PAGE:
Air Canada chief executive officer Michael Rousseau apologized and pledged to learn French following a wave of criticism from political leaders in Ottawa and Quebec for saying he doesn’t speak the language and has managed to live in Montreal without it.
Mr. Rousseau triggered a barrage of criticism from political leaders starting Wednesday afternoon after a 25-minute speech he made to the Chamber of Commerce of Metropolitan Montreal. Apart from a few words of French in his introduction, the speech was entirely in English.
Answering questions from reporters after the event, he was asked by a journalist for Quebecor’s TVA network, in French: “How does one live in Montreal for more than 14 years speaking very approximative French?” His answer, in English: “Could you redo that in English because I want to make sure that I understand your question before I respond to it.”
Mr. Rousseau then said he would love to be able to speak French but that his current priority was Air Canada’s recovery amid the COVID-19 crisis. He said: “I’ve been able to live in Montreal without speaking French. And I think that’s a testament to the city of Montreal.”
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As criticism against him grew more intense in the hours that followed, Mr. Rousseau, a long-time executive at the airline who took over as CEO from Calin Rovinescu this past February, issued a statement Thursday vowing to learn French. He said he did not mean to show disrespect for Quebeckers and francophones across Canada with his previous comments.
“I apologize to those who were offended by my remarks,” Mr. Rousseau said in the statement. “The fact that this iconic company is headquartered in Montreal is a source of pride for me and our entire executive team. I reiterate Air Canada’s commitment to show respect for French and, as a leader, I will set the tone.”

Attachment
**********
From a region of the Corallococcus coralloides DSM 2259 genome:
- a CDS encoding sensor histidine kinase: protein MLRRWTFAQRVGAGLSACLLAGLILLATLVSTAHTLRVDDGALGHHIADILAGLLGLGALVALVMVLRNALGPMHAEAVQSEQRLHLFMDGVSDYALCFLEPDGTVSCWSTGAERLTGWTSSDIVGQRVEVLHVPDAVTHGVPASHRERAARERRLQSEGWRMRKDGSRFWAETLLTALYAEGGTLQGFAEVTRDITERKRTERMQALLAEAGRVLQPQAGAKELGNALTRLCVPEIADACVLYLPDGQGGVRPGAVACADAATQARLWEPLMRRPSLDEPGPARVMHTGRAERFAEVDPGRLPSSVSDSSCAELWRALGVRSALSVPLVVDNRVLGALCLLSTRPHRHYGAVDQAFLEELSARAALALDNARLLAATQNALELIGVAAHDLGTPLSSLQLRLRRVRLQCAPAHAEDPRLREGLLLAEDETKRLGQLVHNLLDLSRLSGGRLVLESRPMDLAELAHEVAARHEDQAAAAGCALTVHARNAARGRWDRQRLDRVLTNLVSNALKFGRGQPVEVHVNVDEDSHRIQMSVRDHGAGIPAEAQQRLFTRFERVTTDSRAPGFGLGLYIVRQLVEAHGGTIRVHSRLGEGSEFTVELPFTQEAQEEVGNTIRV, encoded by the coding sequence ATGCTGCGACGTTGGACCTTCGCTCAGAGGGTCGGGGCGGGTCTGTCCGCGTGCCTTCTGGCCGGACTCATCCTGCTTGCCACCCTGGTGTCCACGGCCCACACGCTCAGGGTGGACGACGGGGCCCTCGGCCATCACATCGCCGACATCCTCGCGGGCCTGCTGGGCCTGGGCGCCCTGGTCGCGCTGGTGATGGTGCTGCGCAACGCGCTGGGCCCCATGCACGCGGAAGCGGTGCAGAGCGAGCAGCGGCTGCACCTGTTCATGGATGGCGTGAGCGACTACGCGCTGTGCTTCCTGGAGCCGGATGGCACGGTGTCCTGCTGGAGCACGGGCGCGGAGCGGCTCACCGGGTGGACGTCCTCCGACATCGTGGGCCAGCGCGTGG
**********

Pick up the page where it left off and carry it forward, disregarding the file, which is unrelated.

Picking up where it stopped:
His comments on Wednesday sparked outrage from Simon Jolin-Barrette, Quebec’s Language Minister, who wrote on Twitter, “The big boss at Air Canada expresses everything we rejected decades ago: contempt for our language and our culture at home in Quebec.”
Pablo Rodriguez, Minister of Canadian Heritage, said on Twitter that, “Air Canada owes explanations to Quebecers and Francophones across the country. This is a lack of respect for our language. ”
Speaking from Scotland Thursday morning where he was attending the UN climate change conference in Glasgow, Quebec Premier François Legault told reporters he watched a video of Mr. Rousseau’s exchange with journalists and found his remarks insulting.
“It makes me angry, his attitude, to say that he’s been in Quebec for 14 years and he didn’t need to learn French,’’ Mr. Legault said. “It’s unspeakable. It shocks me.’’
Other parties in Quebec’s National Assembly went further than the Premier in their criticism.
Québec solidaire said Mr. Rousseau should resign. A spokeswoman for the party said the CEO’s apology comes too late and doesn’t respect the spirit of the federal language law.
The Quebec Liberal Party, led by Dominique Anglade, a businesswoman and former consultant for McKinsey & Co., said Mr. Rousseau shouldn’t be CEO. A spokesman for the party said his apology was insufficient, adding that his characterization of French as the common language used in Quebec when in fact it is the only official language shows his insensitivity to the issue.